Ken Alltucker, USA TODAY
February 16, 2023·5 min read
For people managing high blood pressure, recalls of the carcinogen-tainted drug quinapril might sound familiar.
Since 2018, more than 12 million bottles of blood pressure-lowering drugs such as valsartan and losartan have been removed from the market because they contained cancer-risk chemicals called nitrosamines.
The same family of contaminants triggered recalls of the heartburn drug Zantac, the diabetes drug metformin and the smoking cessation medication Chantix.
The flurry of drug recalls because of carcinogens has prompted the Food and Drug Administration to assess the scope of the problem.
The federal regulator has asked drugmakers to evaluate all products for any risk they might contain nitrosamines. Companies that identify any such risk must conduct follow-up testing, report changes and take action by October.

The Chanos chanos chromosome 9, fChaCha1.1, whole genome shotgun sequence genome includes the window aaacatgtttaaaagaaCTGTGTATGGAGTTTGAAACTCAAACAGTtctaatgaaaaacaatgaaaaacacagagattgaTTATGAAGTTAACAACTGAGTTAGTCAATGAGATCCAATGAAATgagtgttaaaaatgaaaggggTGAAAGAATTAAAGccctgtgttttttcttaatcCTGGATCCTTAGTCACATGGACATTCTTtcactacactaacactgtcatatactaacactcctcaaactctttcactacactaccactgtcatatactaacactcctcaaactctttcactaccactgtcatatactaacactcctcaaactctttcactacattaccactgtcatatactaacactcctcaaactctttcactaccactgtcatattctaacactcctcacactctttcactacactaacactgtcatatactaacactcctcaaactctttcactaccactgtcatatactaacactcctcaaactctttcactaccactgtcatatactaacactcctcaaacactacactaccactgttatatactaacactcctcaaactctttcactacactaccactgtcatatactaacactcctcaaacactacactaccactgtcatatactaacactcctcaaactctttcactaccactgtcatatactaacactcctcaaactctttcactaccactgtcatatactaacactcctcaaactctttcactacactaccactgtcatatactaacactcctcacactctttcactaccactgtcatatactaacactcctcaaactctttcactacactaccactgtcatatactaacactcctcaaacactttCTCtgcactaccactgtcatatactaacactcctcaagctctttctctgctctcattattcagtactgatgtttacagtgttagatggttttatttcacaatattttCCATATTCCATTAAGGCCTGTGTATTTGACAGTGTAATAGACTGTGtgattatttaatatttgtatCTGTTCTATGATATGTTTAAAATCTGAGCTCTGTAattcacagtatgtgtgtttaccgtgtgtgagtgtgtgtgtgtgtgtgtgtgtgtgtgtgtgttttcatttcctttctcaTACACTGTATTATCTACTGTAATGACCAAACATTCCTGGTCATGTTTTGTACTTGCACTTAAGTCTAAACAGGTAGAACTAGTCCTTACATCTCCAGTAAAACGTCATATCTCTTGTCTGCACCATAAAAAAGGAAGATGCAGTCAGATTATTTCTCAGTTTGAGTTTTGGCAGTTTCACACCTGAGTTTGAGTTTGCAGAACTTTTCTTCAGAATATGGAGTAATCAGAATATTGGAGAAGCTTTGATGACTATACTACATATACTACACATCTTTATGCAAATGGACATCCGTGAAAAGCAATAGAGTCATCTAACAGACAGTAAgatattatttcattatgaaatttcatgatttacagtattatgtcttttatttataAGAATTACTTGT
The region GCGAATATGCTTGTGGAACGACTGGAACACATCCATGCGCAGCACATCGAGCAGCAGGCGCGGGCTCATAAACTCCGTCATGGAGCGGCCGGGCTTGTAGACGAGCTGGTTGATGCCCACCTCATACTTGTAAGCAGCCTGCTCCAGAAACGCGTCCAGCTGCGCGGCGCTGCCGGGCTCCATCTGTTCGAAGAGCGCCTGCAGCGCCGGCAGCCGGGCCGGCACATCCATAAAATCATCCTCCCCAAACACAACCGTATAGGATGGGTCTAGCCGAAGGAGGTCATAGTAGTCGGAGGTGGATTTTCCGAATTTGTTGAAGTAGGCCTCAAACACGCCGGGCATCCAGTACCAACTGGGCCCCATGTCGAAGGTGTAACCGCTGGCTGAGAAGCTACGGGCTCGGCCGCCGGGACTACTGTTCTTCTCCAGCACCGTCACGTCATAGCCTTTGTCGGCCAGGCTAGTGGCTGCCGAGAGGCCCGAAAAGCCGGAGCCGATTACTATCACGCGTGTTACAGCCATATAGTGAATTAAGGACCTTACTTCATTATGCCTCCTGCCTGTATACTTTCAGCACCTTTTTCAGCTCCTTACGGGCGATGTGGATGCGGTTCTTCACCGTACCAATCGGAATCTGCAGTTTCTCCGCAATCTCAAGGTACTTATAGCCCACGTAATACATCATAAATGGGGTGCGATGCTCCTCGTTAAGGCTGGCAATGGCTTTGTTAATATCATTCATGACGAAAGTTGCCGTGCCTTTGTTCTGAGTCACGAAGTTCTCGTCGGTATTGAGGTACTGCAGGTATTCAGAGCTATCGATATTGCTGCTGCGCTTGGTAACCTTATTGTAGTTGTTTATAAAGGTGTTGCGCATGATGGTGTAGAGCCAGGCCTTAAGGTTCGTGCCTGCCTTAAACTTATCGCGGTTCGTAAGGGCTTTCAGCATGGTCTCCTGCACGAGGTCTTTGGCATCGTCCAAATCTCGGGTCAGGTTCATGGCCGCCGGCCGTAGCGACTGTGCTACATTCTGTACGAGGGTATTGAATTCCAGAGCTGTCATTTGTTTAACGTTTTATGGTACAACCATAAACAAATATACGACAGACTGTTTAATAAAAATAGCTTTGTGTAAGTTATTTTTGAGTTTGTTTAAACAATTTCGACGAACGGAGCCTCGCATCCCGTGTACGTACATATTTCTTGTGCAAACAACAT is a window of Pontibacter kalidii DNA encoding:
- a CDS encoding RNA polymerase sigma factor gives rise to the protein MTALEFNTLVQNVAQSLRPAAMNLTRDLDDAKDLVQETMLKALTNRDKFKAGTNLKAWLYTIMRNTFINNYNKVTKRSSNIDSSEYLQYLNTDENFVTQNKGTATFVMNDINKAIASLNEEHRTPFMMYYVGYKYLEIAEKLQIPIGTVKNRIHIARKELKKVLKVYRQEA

DRUG RECALLS: Full list of FDA recalls since 2012
Nitrosamines are found in water, cured and grilled meats, dairy products and vegetables, according to the FDA. While nearly everyone is exposed to trace amounts of nitrosamines, studies link the contaminants to increased cancer risk if people are exposed to large amounts over long periods of time.
Public health experts have long been aware of the small risk associated with sustained exposure to these contaminants.
Food safety experts have worked to reduce nitrosamines in food such as cured meats to far below levels found in the 1970s and 1980s, said Dr. Stephen Hecht, a University of Minnesota professor of cancer prevention.
"The difference is with drugs it's totally avoidable," Hecht said. "I don't think this could have happened in the 1970s because there was much greater awareness of the consequences."